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Published 18 January 2021
This article was first published in the European Audiovisual Observatory’s monthly IRIS newsletter, edition 2021/1. The European Audiovisual Observatory is a European institute providing information and public policy on the fields of film, television, and new audiovisual media services from across 40 countries.
The copyright infringement case brought against Led Zeppelin reached its final conclusion in October 2020, as the United States Supreme Court declined the opportunity to hear an appeal of the Ninth District Federal Appeals Court in California. Accordingly, the ruling in favour of Led Zeppelin in Michael Skidmore v. Led Zeppelin et al., Case no. 16-56057 (9th Cir., March 9, 2020) holds as good law, likely much to the relief of record labels and well-known artists alike.
In the Skidmore v. Led Zeppelin litigation, the question before the court was whether the opening notes of Led Zeppelin’s 1973 anthem Stairway to Heaven infringed a song written by Randy Wolfe. Wolfe, known professionally as Randy California, wrote Taurus in 1967 and regularly performed the piece with his psychedelic rock band Spirit. In 2014, Michael Skidmore, the co-trustee of Randy California’s estate, brought a copyright infringement claim on the trust’s behalf against the band Led Zeppelin, its individual members, Warner Music, and others.
After Led Zeppelin successfully defended the case before a jury in 2016, Skidmore had the judgment overturned in 2018. In that decision, the appeals panel invalidated the original ruling owing to errors of due process and poor jury instructions. The matter was re-litigated and, in March 2020, the appellate court reinstated the original victory for Led Zeppelin. In her judgment, Judge M. Margaret McKeown covers several key points, including the decision not to play recordings of the songs at trial, and questions of originality and similarity.
Given the pervasiveness of music streaming platforms today, it is easy to forget that in the United States, prior to the sweeping reforms of The Copyright Act of 1976, it was only the printed form (sheet music) of a composition that was protected under copyright law. Thus, when Randy California wrote Taurus in 1967, his work fell under the scope of The Copyright Act of 1909. The 1909 Act required that a copy of the sheet music be submitted to the Copyright Office and, importantly for our purposes, the copyright protection did not extend to the sound recording itself.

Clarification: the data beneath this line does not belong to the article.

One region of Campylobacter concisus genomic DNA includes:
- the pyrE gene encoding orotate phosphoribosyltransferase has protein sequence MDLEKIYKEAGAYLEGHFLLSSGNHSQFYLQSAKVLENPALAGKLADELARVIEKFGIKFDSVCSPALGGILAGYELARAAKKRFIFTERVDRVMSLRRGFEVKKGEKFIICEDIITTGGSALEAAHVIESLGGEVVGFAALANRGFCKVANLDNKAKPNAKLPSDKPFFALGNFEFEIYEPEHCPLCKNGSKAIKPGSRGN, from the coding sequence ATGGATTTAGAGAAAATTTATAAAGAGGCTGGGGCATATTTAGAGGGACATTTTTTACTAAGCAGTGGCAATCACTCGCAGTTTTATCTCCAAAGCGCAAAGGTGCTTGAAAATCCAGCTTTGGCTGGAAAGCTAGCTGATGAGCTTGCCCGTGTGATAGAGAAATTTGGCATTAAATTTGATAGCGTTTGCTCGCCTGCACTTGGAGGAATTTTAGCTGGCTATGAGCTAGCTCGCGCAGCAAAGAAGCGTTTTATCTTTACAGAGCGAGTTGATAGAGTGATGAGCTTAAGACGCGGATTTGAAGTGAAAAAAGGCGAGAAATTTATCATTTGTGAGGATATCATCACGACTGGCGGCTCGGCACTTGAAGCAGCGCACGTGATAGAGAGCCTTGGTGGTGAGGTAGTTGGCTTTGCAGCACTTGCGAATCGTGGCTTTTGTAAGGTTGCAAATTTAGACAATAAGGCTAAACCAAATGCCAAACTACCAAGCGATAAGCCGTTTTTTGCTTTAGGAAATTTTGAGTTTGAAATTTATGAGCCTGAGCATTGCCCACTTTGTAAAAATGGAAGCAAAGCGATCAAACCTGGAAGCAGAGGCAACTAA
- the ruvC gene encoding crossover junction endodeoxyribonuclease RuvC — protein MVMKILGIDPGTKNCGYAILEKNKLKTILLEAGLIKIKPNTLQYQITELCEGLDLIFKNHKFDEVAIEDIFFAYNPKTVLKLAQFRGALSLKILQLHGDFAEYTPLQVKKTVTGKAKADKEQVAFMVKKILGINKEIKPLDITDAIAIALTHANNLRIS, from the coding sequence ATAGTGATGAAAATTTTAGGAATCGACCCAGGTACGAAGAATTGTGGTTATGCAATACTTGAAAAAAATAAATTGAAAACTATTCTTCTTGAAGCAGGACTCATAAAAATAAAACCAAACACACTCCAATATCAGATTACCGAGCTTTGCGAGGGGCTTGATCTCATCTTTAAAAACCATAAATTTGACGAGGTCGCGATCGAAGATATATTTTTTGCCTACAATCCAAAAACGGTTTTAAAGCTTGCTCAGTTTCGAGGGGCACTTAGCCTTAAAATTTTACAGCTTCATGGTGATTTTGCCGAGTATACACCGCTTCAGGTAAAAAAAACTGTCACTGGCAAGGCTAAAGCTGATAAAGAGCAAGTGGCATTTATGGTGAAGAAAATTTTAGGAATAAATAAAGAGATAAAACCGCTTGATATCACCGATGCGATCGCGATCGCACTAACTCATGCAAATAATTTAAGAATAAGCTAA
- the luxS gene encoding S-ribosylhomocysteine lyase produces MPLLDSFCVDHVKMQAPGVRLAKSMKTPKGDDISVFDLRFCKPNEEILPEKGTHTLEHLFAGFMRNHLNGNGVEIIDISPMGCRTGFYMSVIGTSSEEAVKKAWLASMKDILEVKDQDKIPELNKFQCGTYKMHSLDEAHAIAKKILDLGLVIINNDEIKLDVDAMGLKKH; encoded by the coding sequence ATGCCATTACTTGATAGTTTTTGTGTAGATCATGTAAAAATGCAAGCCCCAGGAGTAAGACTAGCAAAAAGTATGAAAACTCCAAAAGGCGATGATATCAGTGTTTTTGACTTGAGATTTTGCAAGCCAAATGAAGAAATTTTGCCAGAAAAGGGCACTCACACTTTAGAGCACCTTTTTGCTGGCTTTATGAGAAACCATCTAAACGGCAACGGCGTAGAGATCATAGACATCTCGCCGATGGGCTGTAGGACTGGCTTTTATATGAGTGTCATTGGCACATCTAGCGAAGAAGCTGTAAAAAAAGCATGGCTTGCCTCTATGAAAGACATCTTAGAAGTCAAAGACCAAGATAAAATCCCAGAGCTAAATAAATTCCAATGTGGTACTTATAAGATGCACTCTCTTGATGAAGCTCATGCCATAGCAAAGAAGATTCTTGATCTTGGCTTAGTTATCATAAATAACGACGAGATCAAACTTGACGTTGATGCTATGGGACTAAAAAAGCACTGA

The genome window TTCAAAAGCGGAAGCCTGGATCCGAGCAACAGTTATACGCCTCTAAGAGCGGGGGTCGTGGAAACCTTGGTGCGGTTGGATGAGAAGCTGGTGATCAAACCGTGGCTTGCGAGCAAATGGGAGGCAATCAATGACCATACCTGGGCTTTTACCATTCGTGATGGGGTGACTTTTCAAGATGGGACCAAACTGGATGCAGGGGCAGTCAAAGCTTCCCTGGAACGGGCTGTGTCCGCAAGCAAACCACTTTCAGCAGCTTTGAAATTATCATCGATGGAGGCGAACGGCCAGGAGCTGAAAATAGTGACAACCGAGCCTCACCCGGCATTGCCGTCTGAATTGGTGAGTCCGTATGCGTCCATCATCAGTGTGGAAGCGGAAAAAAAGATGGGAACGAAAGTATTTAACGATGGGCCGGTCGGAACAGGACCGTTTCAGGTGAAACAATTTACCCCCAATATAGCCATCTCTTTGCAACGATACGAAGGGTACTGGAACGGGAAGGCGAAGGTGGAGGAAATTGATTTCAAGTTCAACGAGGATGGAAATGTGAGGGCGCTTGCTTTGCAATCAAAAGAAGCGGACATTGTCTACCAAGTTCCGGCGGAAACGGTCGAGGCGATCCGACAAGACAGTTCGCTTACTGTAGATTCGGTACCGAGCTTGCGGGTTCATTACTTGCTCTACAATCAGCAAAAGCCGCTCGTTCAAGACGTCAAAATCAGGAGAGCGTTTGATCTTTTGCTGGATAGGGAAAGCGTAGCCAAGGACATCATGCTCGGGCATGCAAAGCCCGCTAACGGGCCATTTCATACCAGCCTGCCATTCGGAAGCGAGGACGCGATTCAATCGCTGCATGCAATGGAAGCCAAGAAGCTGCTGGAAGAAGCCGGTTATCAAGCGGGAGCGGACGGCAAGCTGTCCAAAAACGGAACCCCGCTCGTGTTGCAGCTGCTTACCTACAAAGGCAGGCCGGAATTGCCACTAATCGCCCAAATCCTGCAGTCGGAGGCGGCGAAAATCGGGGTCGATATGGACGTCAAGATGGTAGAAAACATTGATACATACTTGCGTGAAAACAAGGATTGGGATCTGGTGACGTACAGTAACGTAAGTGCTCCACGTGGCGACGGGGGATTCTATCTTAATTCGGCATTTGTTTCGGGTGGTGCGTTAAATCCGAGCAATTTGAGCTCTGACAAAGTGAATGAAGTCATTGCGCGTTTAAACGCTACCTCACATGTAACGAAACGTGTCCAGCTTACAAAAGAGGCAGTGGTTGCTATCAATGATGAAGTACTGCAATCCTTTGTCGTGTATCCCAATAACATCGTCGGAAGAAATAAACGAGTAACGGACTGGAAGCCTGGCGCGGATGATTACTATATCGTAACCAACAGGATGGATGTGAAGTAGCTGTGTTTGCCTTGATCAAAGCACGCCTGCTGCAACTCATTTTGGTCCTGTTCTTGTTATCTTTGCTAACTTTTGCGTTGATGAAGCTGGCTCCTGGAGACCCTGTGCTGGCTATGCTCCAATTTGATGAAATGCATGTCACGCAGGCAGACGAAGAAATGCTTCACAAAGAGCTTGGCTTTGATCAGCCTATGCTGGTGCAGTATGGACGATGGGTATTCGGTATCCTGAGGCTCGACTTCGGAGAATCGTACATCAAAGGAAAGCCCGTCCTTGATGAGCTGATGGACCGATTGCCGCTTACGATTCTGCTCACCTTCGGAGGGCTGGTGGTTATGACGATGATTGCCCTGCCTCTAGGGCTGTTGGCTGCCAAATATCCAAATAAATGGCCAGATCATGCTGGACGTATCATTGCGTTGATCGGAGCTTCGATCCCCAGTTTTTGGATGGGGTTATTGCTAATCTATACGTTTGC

For this reason, it was only the one-page deposit copy of Taurus which ultimately defined the scope of the copyright. On appeal, Skidmore argued that the original jury should have been permitted to listen to the two songs in order to compare their substantial similarity (discussed below). However, Judge McKeown disagreed, and ruled that it had been proper to limit the similarity analysis to the sheet music.
For a work to be protected by copyright, it must be independently created by the author and involve at least some minimal creativity. In proving copyright infringement, the claimant must establish that the defendant actually “copied” the work in question, in a manner which amounts to “unlawful appropriation”. This can be further broken down into two limbs: “access” and “striking similarity” to the original content. The fact that Led Zeppelin had access to Taurus was not at issue. Indeed, Led Zeppelin performed with Spirit at least once, and Led Zeppelin’s guitarist Jimmy Page testified that he owned Spirit’s albums. The substantial similarity question, however, pitted expert musicologists against each other.
Absent the ability to play the songs for the jury, the legal teams needed to rely on the expert analysis of the musical compositions. Skidmore’s lawyer set out five similarities, including the descending chromatic scales and the repetition of three two-note sequences (AB, BC, and CF#). Unsurprisingly, Led Zeppelin’s expert explained that the compositions were completely different. Furthermore, it was argued that the alleged infringement concerned aspects which were either “unprotectable common musical elements” or simply “random” creative choices.
The court agreed that “copyright only protects the author’s original expression in a work and does not protect ideas, themes or common musical elements, such as descending chromatic scales, arpeggios or short sequences of three notes.” Furthermore, the court observed that once Randy California had settled on using a descending chromatic scale in A minor, there were only a “limited number of chord progressions that could reasonably accompany that bass line (while still sounding pleasant to the ear).” Thus, given the relatively “narrow range of creative choices available” to Led Zeppelin, Skidmore could only assert “a ‘thin’ copyright, which protects against only virtually identical copying.”
Stairway to Heaven is a radio classic and is estimated to have generated more than USD 500 million (EUR 412 million) in revenue over the decades. Randy California once told a journalist, “If you listen to the two songs, you can make your own judgment … I’d say it was a rip-off. And [Led Zeppelin] made millions of bucks on it and never said ‘Thank you', never said, ‘Can we pay you some money for it?’ It’s kind of a sore point with me.”
One might wonder if the outcome would have been different had the 1976 Copyright Act applied, thereby permitting the jury to listen to the songs themselves. Although the lawsuit’s analysis revolves around technical points of both musical arrangement and intellectual property legislation, it is also a prime example of the ways in which technology can outpace the law in the creative sector more generally.
Michael Skidmore v. Led Zeppelin et al., Case no. 16-56057 (9th Cir., March 9, 2020)https://cdn.ca9.uscourts.gov/datastore/opinions/2020/03/09/16-56057.pdf
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